Prophetic Principles, Properties, & Performances-
Christ’s Transfiguration on the Eighth Day
Though Sukkot was a seven day festival, on the eighth day, they were required to have an additional day set aside as a separate special event. This day not only marked the moment when Christ publicly revealed Himself to the World, but also the day of His Transfiguration.
Sukkot was considered the most joyous time of the year and as a Fall Harvest Festival was comparable to Thanksgiving. There were two well-known celebrations that had been incorporated into the Sukkot ceremony over generations. The Water Libation Ritual and the Lighting of the Candelabra both took place in the Women’s Courtyard, which made both processions completely available to the public.
The Water Libation ceremony involved a priest drawing water from the Pool of Siloam, which was fed by the Gihon Spring, which ran under the City of David. This spring was the same one where King Solomon was anointed by High Priest Zadok (1 Kings 1: 38-39) and was reminiscent of how King David would be the source of the Messiah’s lineage, but also how the Messiah would be a source of life to the Nation of Israel and eventually the World. The priest would take the water from the spring and pour the water and wine together onto the altar as a plea to G3D to send the showers in the upcoming rainy season.
It was a prophetic performance foretelling the moment after Christ’s death on the Cross, when a soldier pierced Jesus’ side with a spear and immediately there spilled out both blood and water (John 19:33-34). This was a fulfillment of G3D’s declaration that He would “pour out on the House of David and the inhabitants of Jerusalem the Spirit of Grace and Supplication, and they will look on me, the one they have pierced”. While the onlookers were praying for physical water, G3D had intended to send His Spirit upon His People.
The only descriptions we have of the Lighting of the Candelabra come from the Talmud which stated that “Men of piety and good deeds would dance… with lighted torches in their hands, singing songs and praises. Levites without number with harps, lyres, cymbals, trumpets, and other musical instruments (were) there upon the fifteen steps leading down from the Court of the Gentiles to the Court of the Women.” (Sukkah 51 a-b; 53a) Supposedly, seventy-five foot high candlesticks were erected in front of the Temple, whose light could be seen in every courtyard of the city.
After the week-long celebration, on the eighth day, the entire country rested and gathered at the Temple. It was during the water libation ceremony that Christ stood and said in a loud voice “Let anyone who is thirsty come to me and drink. Whoever believes in me, as Scripture has said, rivers of Living Water will flow from within them” (John 7: 37-39). Also on the eighth day He declared in front of the giant candle in front of the Temple “I am the Light of the World. Whoever follows me will never walk in darkness, but will have the Light of Life” (John 8:12)
Also on the eighth day, Jesus brought Peter, James, and John to the Mount of Olives (John 8:1) to pray. It was there that Jesus was transfigured before them, His Face shining like the sun, and His Clothes were as white as Light. Moses and Elijah appeared before them as well.
One of the most significant virtues practiced during Sukkot was the concept of Ushpizin. Though it did not receive its name or become fully conceptualized until after the Destruction of the Second Temple, Ushpizin was the anticipation that guests would arrive at your shelter and you would have the blessed opportunity to attend to and provide for them. Some version of this practice might have existed in the First Century since Peter upon seeing all this responded “Lord, it is good for us to be here. If you wish, I will put up three shelters-one for you, one for Moses, and one for Elijah”.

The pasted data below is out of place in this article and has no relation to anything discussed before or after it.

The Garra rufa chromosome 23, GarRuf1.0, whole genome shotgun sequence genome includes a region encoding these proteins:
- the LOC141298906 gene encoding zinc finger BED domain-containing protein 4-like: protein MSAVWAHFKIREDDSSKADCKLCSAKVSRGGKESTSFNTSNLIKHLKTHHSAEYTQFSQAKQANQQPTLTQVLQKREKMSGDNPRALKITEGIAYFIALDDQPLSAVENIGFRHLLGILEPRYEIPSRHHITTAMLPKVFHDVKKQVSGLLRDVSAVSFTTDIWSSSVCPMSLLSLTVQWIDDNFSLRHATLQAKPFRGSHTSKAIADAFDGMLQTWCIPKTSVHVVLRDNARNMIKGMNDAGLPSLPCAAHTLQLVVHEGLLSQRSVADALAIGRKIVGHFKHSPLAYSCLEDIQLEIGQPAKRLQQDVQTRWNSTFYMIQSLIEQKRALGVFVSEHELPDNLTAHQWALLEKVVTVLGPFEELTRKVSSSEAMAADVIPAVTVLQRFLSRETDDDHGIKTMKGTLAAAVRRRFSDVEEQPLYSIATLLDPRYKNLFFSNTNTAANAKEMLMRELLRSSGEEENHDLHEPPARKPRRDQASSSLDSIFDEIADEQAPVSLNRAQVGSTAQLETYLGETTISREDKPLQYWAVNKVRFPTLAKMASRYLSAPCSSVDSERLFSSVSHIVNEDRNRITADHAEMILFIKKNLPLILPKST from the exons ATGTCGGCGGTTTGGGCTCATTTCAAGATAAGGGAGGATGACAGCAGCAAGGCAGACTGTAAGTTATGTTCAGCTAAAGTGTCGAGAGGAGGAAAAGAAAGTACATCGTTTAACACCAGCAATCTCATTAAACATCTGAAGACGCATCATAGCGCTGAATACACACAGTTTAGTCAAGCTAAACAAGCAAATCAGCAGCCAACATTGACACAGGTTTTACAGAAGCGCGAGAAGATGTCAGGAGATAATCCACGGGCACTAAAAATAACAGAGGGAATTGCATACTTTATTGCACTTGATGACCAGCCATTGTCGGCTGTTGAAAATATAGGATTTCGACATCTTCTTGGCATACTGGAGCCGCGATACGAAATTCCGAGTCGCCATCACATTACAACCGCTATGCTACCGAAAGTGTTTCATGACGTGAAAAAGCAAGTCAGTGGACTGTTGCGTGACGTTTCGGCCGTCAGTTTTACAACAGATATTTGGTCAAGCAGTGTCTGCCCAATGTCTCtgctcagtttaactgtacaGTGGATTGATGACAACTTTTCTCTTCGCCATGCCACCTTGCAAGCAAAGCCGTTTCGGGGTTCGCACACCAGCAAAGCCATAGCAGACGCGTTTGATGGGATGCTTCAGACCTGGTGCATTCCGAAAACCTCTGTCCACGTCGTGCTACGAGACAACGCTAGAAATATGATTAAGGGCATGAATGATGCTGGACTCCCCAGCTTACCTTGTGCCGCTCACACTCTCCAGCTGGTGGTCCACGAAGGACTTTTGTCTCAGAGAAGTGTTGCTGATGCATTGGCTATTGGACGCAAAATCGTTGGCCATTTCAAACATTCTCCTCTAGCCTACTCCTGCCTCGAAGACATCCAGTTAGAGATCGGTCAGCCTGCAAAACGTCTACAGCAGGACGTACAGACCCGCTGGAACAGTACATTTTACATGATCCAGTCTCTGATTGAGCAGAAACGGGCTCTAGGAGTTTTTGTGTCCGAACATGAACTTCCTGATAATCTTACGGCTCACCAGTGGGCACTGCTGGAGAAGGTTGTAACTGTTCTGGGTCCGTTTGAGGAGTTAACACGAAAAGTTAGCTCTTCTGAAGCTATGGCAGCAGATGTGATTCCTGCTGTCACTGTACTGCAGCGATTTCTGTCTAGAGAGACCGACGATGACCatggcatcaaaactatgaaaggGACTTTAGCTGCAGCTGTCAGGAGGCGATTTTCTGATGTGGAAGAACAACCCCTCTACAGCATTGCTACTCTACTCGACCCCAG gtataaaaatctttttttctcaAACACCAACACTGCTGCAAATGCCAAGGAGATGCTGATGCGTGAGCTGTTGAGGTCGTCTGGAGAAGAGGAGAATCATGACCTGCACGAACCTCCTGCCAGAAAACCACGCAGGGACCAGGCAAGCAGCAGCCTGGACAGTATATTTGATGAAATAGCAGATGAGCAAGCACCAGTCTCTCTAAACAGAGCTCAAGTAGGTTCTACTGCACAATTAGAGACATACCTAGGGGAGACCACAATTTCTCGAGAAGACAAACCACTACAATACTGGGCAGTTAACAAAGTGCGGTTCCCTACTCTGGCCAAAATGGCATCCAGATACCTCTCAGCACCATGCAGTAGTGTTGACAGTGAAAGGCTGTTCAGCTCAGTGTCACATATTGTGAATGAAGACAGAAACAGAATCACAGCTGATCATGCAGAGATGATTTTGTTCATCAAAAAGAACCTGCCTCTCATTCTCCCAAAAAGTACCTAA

A bright cloud covered them and a Voice from the cloud declared “This is My Son, whom I love; with Him I am well pleased. Listen to Him!”
Earlier in the week, while the crowds were clamoring to hear His Teachings and see His Miracles, there were whispers about who Jesus truly was. When Jesus asked His Disciples, they repeated the rumors that had been spread, but Peter recognized that Jesus was the Messiah, the Son of the Living G3D (Matthew 16:13-20; Mark 8:27-30; Luke 9: 18-20). Christ’s Transfiguration not only confirmed this, but also showed that Jesus was G3D Himself. The Sons of Thunder would have realized later that while Moses face shown brightly after coming down the mountain after talking with G3D, Jesus was not reflecting G3D’s light, but was the source of it.
Like the Spring Feasts, Passover and Pentecost, which revealed Christ’s identity as the Body of G3D and the Final Offering, and was the moment that the Spirit first became available to all Mankind, Sukkot was the revealing of G3D’s Glory, which had been dwelling in Jesus’ Tabernacle. G3D used the newly added Jerusalem Temple ceremonies to further prove who He was to the audience that had gathered from all over the world to participate in the mandatory Fall Feast.
The eighth and greatest day of Sukkot was the day that G3D decided to reveal Himself to the entirety of Israel through His Son, through His declarations that He was the Source of Living Water and the Light of the World. Though Apostle Peter had understood that Jesus was the Messiah just a few days earlier, it was during the Transfiguration that the Disciples realized that Jesus was the G3D of Israel as well.
During this Season of Sukkot, Believers need to recognize that the festival was not about living in tents, as Peter originally thought, but how the Presence of G3D dwelt within the first Tabernacle. Likewise, the Messiah was the True Source of Light and Living Water to not only Israel, but the whole World.
Prepared by, Kent Simpson, Apostolic Prophet & Eric Sepulveda, PMT AdministratorFor more prophetic media groups click here